As with schools and commercial buildings, the vast majority of hospitals in the UK contain asbestos. Many of these hospitals were built when asbestos was widely imported into the UK and heavily used in construction. The lack of funding for the NHS over the years means that in most hospitals, the asbestos has never been removed. As the years go on, the asbestos containing materials begin to degrade and put the staff and patients at risk of inhaling harmful asbestos fibres. Even now, the removal of asbestos is not a priority, despite the health risks it poses to staff and patients.

Hugh James act on behalf of a number of former hospital staff who have gone on to develop mesothelioma as a result of asbestos exposure suffered whilst at work. In most cases, the sufferers have either undertaken maintenance themselves at the hospital, or have been present whilst maintenance was undertaken, for example on asbestos ceiling tiles or asbestos lagged pipework.

 

Difficulties with low level dose claims

Technically there is no dose of asbestos which is too low to cause mesothelioma i.e. there is no safe dose. In theory, someone could be exposed to one asbestos fibre and go on to develop mesothelioma, although it remains a rare type of cancer. In terms of proving that exposure to asbestos caused the mesothelioma, this does not present too many difficulties.

The difficulties lie in a) proving the presence of asbestos and b) proving that the defendant was negligent.

The first hurdle we face in low level mesothelioma claims is proving the presence of asbestos, and that it was indeed asbestos that the claimant was exposed to. When bringing a claim on behalf of a claimant who worked as a carpenter cutting up asbestos sheets on a daily basis, or a lagger who spent 10 years lagging pipework with asbestos paste, the evidence of asbestos exposure is straightforward. The claimant in these instances tends to have significant knowledge about asbestos containing materials. In contrast, low-level asbestos cases can be more complex as often the claimant cannot guarantee whether or not it was asbestos. It is important to obtain surveys of the buildings if they are still available.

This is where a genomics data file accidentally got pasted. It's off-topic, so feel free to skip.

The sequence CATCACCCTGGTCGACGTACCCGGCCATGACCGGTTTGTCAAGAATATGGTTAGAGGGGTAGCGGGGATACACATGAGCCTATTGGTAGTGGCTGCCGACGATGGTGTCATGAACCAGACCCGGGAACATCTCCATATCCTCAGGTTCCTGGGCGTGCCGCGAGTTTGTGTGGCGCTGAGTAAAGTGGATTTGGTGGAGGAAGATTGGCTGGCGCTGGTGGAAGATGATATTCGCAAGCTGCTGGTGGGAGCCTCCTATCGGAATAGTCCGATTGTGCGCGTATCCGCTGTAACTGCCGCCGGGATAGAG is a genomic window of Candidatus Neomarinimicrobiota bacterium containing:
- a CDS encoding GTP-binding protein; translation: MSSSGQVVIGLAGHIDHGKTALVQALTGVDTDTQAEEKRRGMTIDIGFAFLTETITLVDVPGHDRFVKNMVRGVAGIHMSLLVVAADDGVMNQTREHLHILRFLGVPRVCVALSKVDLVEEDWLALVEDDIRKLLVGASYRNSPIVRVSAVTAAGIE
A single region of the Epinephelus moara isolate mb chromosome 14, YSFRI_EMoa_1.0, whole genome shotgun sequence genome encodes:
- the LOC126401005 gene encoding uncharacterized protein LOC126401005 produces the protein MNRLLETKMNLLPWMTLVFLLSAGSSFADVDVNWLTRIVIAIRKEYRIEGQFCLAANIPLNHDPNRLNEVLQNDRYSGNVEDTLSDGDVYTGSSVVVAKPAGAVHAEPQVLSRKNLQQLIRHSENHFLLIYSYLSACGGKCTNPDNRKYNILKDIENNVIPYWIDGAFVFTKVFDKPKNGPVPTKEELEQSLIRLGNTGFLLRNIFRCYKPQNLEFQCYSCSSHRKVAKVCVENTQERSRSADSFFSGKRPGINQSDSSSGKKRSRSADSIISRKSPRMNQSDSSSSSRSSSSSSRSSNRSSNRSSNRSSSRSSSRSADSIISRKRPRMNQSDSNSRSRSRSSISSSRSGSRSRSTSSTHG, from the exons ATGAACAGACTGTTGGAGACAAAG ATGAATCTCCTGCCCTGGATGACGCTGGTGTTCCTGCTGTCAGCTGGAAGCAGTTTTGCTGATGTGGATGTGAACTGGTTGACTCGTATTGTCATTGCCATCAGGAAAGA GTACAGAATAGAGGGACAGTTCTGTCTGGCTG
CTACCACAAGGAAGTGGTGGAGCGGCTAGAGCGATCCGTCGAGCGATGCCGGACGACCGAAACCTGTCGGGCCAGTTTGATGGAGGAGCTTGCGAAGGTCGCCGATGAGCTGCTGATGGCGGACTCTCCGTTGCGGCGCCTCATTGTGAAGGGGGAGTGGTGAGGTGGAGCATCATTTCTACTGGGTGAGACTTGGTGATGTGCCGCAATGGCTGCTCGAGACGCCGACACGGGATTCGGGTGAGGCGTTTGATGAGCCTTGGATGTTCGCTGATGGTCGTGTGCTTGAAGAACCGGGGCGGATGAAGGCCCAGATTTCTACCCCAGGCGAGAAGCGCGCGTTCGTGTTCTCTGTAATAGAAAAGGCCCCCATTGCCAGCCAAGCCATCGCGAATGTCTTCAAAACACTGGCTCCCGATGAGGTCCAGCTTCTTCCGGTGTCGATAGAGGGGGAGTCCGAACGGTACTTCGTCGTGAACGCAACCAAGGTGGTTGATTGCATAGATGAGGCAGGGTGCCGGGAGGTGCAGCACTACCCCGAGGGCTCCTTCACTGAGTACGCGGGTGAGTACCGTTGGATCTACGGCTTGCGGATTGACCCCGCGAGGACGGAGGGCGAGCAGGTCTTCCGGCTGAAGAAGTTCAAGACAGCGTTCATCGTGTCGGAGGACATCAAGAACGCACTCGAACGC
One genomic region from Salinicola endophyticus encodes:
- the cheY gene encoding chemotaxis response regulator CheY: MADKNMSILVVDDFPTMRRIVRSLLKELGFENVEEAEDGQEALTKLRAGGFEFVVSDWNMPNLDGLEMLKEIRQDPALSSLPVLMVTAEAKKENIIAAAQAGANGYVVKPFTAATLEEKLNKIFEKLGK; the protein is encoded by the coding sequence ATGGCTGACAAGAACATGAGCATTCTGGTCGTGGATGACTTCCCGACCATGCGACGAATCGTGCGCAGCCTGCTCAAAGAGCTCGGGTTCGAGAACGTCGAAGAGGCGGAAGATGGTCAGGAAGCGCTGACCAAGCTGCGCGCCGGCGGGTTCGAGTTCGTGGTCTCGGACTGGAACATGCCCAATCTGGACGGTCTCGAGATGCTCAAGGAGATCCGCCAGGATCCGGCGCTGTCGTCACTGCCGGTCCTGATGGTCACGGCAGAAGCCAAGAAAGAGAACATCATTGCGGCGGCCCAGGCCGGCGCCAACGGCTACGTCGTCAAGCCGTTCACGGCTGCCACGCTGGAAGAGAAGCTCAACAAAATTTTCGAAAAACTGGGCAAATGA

The other hurdle we face is proving that the defendant had sufficient knowledge about the dangers of asbestos, that the presence of asbestos posed a risk to their employees, and that they failed to take steps to protect their employees from exposure. This can prove more difficult when the exposure suffered is low level and it is common for the defendant to argue that the exposure suffered was so low level that it did not present a foreseeable risk.

 

Conclusion

Hugh James have acted and continue to act on in behalf of a number of mesothelioma sufferers who have experienced low level exposure to asbestos.

Despite the difficulties posed by low level defendant claims, the specialist asbestos solicitors at Hugh James work tirelessly for their clients behind the scenes to gather evidence to prove their case. They are pleased to be able to bring successful claims for the vast majority of their clients. 

Unfortunately, it is apparent that until asbestos is removed completely from all buildings, the risk of asbestos exposure remains a real risk for those working in the premises. Whilst we are currently seeing people who were exposed to asbestos in the 1970s and 1980s, people continue to be exposed to asbestos even now which means that sadly, people will continue to be diagnosed with mesothelioma for many years to come. Until asbestos is removed from all buildings, the risk will remain.

If you or anyone you know has been diagnosed with mesothelioma (or any other asbestos-related condition) and you are uncertain how you were exposed to asbestos, it is really important to seek legal advice. The specialist solicitors at Hugh James have years of experience in dealing with asbestos claims, and will take the time to investigate all possible sources of exposure for you.

 


Author bio

Lauren is a solicitor in the Claimant Litigation Division of the firm and specialises in asbestos-related disease claims including mesothelioma, asbestosis, diffuse pleural thickening and lung cancer.

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Disclaimer: The information on the Hugh James website is for general information only and reflects the position at the date of publication. It does not constitute legal advice and should not be treated as such. If you would like to ensure the commentary reflects current legislation, case law or best practice, please contact the blog author.